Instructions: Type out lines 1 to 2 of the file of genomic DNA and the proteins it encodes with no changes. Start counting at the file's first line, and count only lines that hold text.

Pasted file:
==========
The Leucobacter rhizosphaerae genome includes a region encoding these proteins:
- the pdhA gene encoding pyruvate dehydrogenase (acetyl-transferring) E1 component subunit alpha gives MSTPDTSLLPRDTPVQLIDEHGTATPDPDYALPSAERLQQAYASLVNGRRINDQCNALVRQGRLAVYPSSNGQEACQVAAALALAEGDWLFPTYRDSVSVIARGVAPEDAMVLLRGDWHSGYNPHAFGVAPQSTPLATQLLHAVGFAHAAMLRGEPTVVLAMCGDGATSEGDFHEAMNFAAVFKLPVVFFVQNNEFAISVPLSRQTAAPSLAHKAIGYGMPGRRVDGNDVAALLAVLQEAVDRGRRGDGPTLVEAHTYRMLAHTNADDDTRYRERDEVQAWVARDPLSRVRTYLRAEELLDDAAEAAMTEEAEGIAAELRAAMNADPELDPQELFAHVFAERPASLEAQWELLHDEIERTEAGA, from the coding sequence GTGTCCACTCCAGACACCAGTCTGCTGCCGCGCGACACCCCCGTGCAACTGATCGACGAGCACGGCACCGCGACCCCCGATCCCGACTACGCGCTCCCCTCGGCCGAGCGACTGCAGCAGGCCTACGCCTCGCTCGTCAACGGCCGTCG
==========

The Leucobacter rhizosphaerae genome includes a region encoding these proteins:
- the pdhA gene encoding pyruvate dehydrogenase (acetyl-transferring) E1 component subunit alpha gives MSTPDTSLLPRDTPVQLIDEHGTATPDPDYALPSAERLQQAYASLVNGRRINDQCNALVRQGRLAVYPSSNGQEACQVAAALALAEGDWLFPTYRDSVSVIARGVAPEDAMVLLRGDWHSGYNPHAFGVAPQSTPLATQLLHAVGFAHAAMLRGEPTVVLAMCGDGATSEGDFHEAMNFAAVFKLPVVFFVQNNEFAISVPLSRQTAAPSLAHKAIGYGMPGRRVDGNDVAALLAVLQEAVDRGRRGDGPTLVEAHTYRMLAHTNADDDTRYRERDEVQAWVARDPLSRVRTYLRAEELLDDAAEAAMTEEAEGIAAELRAAMNADPELDPQELFAHVFAERPASLEAQWELLHDEIERTEAGA, from the coding sequence GTGTCCACTCCAGACACCAGTCTGCTGCCGCGCGACACCCCCGTGCAACTGATCGACGAGCACGGCACCGCGACCCCCGATCCCGACTACGCGCTCCCCTCGGCCGAGCGACTGCAGCAGGCCTACGCCTCGCTCGTCAACGGCCGTCG